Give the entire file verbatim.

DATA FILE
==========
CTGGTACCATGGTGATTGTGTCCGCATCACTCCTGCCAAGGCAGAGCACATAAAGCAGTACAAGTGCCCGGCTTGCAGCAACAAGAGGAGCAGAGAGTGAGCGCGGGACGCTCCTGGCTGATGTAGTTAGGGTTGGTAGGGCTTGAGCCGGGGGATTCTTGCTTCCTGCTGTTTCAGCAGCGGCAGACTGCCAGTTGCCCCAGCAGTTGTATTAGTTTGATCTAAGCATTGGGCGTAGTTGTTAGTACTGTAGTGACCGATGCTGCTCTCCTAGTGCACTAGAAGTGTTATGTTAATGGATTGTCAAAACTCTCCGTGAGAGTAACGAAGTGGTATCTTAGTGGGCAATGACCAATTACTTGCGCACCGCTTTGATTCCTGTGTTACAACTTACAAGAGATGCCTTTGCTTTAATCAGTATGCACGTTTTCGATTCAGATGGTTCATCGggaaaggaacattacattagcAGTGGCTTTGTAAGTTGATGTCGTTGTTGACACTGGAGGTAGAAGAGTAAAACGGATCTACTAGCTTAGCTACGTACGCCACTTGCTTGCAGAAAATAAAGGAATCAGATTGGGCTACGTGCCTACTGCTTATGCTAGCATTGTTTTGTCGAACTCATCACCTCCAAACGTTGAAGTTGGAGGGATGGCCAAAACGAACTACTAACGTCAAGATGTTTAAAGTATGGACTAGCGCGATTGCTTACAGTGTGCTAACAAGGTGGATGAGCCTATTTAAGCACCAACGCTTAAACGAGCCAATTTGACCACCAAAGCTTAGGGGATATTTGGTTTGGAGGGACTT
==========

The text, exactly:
CTGGTACCATGGTGATTGTGTCCGCATCACTCCTGCCAAGGCAGAGCACATAAAGCAGTACAAGTGCCCGGCTTGCAGCAACAAGAGGAGCAGAGAGTGAGCGCGGGACGCTCCTGGCTGATGTAGTTAGGGTTGGTAGGGCTTGAGCCGGGGGATTCTTGCTTCCTGCTGTTTCAGCAGCGGCAGACTGCCAGTTGCCCCAGCAGTTGTATTAGTTTGATCTAAGCATTGGGCGTAGTTGTTAGTACTGTAGTGACCGATGCTGCTCTCCTAGTGCACTAGAAGTGTTATGTTAATGGATTGTCAAAACTCTCCGTGAGAGTAACGAAGTGGTATCTTAGTGGGCAATGACCAATTACTTGCGCACCGCTTTGATTCCTGTGTTACAACTTACAAGAGATGCCTTTGCTTTAATCAGTATGCACGTTTTCGATTCAGATGGTTCATCGggaaaggaacattacattagcAGTGGCTTTGTAAGTTGATGTCGTTGTTGACACTGGAGGTAGAAGAGTAAAACGGATCTACTAGCTTAGCTACGTACGCCACTTGCTTGCAGAAAATAAAGGAATCAGATTGGGCTACGTGCCTACTGCTTATGCTAGCATTGTTTTGTCGAACTCATCACCTCCAAACGTTGAAGTTGGAGGGATGGCCAAAACGAACTACTAACGTCAAGATGTTTAAAGTATGGACTAGCGCGATTGCTTACAGTGTGCTAACAAGGTGGATGAGCCTATTTAAGCACCAACGCTTAAACGAGCCAATTTGACCACCAAAGCTTAGGGGATATTTGGTTTGGAGGGACTT